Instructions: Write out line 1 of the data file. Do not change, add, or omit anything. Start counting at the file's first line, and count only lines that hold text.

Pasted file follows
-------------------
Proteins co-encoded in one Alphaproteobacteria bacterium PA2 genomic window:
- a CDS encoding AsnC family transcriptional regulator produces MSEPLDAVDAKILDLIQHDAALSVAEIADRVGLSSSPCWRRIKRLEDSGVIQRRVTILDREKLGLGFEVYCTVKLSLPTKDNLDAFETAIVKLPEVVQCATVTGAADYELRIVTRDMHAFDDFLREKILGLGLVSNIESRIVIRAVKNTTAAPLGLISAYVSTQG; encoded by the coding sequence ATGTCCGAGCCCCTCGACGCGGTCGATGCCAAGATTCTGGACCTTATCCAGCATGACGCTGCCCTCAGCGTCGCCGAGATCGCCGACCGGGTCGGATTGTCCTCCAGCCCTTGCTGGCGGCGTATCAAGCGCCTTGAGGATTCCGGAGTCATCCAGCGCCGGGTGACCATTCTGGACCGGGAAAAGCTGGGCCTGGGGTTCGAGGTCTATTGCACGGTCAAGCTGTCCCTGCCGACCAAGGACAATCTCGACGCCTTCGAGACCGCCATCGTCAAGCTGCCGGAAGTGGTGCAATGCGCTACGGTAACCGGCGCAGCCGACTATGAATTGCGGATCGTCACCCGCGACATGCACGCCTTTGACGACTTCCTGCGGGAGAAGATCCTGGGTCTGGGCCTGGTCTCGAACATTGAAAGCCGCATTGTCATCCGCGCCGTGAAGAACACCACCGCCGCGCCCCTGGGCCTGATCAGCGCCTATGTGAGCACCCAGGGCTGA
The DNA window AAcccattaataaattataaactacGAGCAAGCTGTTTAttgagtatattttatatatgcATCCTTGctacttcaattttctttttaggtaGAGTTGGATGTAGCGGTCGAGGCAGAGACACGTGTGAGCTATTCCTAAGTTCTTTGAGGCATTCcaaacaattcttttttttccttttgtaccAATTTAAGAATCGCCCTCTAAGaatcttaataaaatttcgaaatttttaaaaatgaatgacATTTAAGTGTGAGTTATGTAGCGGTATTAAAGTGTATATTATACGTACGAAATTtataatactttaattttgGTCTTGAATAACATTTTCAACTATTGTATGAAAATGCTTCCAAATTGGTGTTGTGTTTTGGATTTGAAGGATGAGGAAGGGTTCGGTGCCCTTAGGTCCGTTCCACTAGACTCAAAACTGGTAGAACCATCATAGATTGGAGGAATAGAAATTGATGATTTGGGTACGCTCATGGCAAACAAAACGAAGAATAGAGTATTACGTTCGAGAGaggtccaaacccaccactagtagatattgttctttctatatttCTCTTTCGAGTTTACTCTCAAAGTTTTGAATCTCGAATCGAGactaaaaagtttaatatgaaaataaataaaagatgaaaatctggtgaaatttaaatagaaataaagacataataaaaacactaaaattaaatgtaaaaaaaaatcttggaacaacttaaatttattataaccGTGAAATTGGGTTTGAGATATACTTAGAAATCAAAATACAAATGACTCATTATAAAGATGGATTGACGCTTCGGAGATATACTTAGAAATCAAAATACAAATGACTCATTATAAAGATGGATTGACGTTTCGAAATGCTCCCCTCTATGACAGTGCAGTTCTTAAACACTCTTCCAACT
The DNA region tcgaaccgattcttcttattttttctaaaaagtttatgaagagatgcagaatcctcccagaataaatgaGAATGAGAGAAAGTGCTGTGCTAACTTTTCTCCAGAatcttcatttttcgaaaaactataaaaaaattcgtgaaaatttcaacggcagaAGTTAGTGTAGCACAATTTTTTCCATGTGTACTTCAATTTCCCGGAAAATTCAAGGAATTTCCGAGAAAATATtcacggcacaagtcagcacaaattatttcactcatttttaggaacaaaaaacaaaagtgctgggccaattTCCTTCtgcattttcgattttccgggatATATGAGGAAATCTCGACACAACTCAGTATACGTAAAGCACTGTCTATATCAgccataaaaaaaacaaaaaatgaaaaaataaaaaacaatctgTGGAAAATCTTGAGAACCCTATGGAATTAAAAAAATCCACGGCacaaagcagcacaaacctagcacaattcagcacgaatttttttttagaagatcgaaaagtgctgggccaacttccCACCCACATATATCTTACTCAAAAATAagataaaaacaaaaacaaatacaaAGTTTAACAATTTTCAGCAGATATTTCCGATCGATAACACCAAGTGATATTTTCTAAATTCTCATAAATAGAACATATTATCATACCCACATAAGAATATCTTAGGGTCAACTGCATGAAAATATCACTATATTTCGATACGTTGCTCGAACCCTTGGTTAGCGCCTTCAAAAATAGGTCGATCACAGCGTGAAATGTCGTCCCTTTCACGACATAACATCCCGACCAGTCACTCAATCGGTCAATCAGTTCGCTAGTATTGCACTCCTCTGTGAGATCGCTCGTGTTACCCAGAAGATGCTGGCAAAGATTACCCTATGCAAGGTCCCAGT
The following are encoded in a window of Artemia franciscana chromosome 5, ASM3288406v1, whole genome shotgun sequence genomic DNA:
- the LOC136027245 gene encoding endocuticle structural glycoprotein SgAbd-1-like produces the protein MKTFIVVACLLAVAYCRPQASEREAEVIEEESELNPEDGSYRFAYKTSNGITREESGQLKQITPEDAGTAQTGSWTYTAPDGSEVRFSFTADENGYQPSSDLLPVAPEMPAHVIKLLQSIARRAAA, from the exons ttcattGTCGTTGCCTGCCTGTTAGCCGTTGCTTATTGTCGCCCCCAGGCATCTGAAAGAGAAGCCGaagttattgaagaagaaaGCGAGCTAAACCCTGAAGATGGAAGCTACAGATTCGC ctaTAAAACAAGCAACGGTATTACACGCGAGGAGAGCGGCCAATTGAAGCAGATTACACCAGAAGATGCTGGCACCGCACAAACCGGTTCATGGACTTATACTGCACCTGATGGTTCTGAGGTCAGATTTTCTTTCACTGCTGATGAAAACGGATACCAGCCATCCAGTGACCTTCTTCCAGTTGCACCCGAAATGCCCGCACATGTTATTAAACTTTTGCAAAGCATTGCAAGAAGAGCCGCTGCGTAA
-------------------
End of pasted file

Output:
Proteins co-encoded in one Alphaproteobacteria bacterium PA2 genomic window: